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Host and partner institutions

All REIs allow HEIs as host institutions of REI-funded projects, but only about half allow PRIs as hosts. A host institution is the institution responsible for filing the application, and it is generally also where the centres are physically located. Hosting a centre comes with special responsibilities, e.g. to provide infrastructure and co-funding, to administer the centre’s resources, or to employ its researchers when REI funding ends. The desk research on REI programme descriptions found that many REIs make a synergetic relationship between an REI-funded centre and its host institutions a precondition of funding. Table 2.3 lists the status of HEIs and PRIs as host and partner in different REIs. REIs in which neither HEIs nor PRIs are allowed as partners appear in the column “neither”.

In a number of REIs, PRIs and firms are also eligible as partners. In fact, in the Irish CSET and the funding line K2 of the Austrian COMET, collaboration between academic and industrial partners is mandatory. The same is true for the Norwegian CRI, which aims to encourage companies to innovate through a greater focus on long-term research; in this scheme, private companies may also host centres. Even when the rules of application do not provide for co-applications, inter-institutional co-operation is encouraged or required in virtually all REIs. Eligibility for co-application is thus more of an administrative issue, although the possibility of writing co-applications indicates that collaboration is encouraged.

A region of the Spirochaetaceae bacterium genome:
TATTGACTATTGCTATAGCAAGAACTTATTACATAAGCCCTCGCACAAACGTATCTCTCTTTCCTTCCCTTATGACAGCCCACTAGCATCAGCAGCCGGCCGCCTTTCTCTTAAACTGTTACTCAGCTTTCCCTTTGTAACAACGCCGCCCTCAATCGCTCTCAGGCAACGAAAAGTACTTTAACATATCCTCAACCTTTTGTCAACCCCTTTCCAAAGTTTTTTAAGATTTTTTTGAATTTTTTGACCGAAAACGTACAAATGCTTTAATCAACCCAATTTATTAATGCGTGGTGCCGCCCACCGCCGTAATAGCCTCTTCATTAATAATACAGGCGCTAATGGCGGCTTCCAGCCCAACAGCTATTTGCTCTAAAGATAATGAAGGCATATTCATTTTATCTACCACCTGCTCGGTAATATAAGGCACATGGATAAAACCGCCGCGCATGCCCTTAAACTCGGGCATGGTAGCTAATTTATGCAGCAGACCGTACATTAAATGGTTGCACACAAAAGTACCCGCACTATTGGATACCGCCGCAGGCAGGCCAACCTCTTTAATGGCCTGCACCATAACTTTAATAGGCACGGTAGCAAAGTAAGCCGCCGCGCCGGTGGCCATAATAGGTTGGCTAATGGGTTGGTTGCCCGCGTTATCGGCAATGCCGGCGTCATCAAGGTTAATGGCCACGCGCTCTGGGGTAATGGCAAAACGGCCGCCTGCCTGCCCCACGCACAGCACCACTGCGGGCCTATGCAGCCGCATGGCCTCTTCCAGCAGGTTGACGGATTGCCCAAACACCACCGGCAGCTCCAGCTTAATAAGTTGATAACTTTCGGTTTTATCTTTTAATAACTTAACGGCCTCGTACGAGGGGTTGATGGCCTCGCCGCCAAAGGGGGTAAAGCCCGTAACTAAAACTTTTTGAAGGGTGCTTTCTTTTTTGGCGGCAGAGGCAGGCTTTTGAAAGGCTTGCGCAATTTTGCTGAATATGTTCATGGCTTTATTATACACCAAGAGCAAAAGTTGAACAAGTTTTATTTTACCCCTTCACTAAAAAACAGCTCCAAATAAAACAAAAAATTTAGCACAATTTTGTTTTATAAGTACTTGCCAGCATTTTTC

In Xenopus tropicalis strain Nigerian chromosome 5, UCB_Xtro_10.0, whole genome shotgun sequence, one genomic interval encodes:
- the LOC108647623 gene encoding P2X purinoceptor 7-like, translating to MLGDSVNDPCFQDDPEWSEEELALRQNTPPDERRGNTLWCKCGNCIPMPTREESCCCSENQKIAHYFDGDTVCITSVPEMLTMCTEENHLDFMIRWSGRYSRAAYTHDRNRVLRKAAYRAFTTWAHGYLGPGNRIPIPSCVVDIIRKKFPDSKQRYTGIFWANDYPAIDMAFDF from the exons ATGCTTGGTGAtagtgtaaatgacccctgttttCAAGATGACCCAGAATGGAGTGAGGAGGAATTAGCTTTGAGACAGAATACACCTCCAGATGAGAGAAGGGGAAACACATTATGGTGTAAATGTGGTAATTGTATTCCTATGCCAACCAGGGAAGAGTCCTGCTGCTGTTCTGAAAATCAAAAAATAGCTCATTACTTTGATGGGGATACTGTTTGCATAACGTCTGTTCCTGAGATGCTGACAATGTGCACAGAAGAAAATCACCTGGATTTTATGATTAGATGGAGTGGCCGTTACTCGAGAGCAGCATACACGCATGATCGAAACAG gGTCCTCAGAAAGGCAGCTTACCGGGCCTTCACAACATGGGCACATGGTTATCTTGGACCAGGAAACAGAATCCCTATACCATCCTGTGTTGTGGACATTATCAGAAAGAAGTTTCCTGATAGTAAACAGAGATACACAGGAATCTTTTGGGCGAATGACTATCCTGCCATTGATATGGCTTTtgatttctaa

Table 2.3. Eligible hosts and partners in REI applications

As partner

Only higher education institution (HEI)

Only public research institution (PRI)



As host

Only HEI

  • Sweden, Berzelii Centres
  • Sweden, Linnaeus Grants
  • Germany, Excellence Initiative
  • Germany-Saxony- Anhalt, Networks of Scientific Excellence
  • Australia, ARC Centres of Excellence
  • Ireland, PRTLI
  • New Zealand, CoRE
  • Poland - KNOW
  • Sweden, SRA
  • Denmark, UNIK
  • Japan, Global COE
  • Korea, BK 21
  • Korea, WCU
  • Russian Federation, NRU
  • Slovenia, CoE

Only PRI






  • Austria, COMET
  • Estonia, Development of Centres of Excellence
  • Finland, CoE1
  • Germany-Hesse, LOEWE
  • Germany-Thuringia, ProExcellence
  • Ireland, CSET
  • Netherlands, BIS
  • Norway, CoE
  • Norway, CRI
  • Norway, CEER
  • Portugal, Multi-Year Funding Programme
  • United States, STC

• Japan, WPI

Note: 1. In the Finnish CoE scheme, researchers apply on behalf of their host institution.

Source: OECD/RIHR questionnaire to government ministries. Q4.3: Who is eligible to apply for REI funding? (multiple responses possible).

Both host and partner institutions may be required to contribute financially to the REI centres. The survey revealed that among respondents to the questionnaire, 17 REIs require host institutions to contribute, and 11 REIs require partner institutions to do so. In ten cases, the requirement for the host institution to provide co-payments entailed a similar requirement for partner(s); in seven cases, it did not. Nine REIs had no cofinancing requirements for host or partner institutions. The amount of co-funding required varies from 5% (Estonia, Development of Centres of Excellence) to 25% (Germany- Saxony-Anhalt, Networks of Scientific Excellence; Sweden, Berzelii Centres), and up to 50% (Russia Federation, NRU; Sweden, Linnaeus Grants). In many cases, no definite limits are set, and host institutions are expected to make part of their infrastructure available to the centres as a sort of in-kind contribution. Co-funding from partners is required in all schemes involving industrial research and development (R&D).

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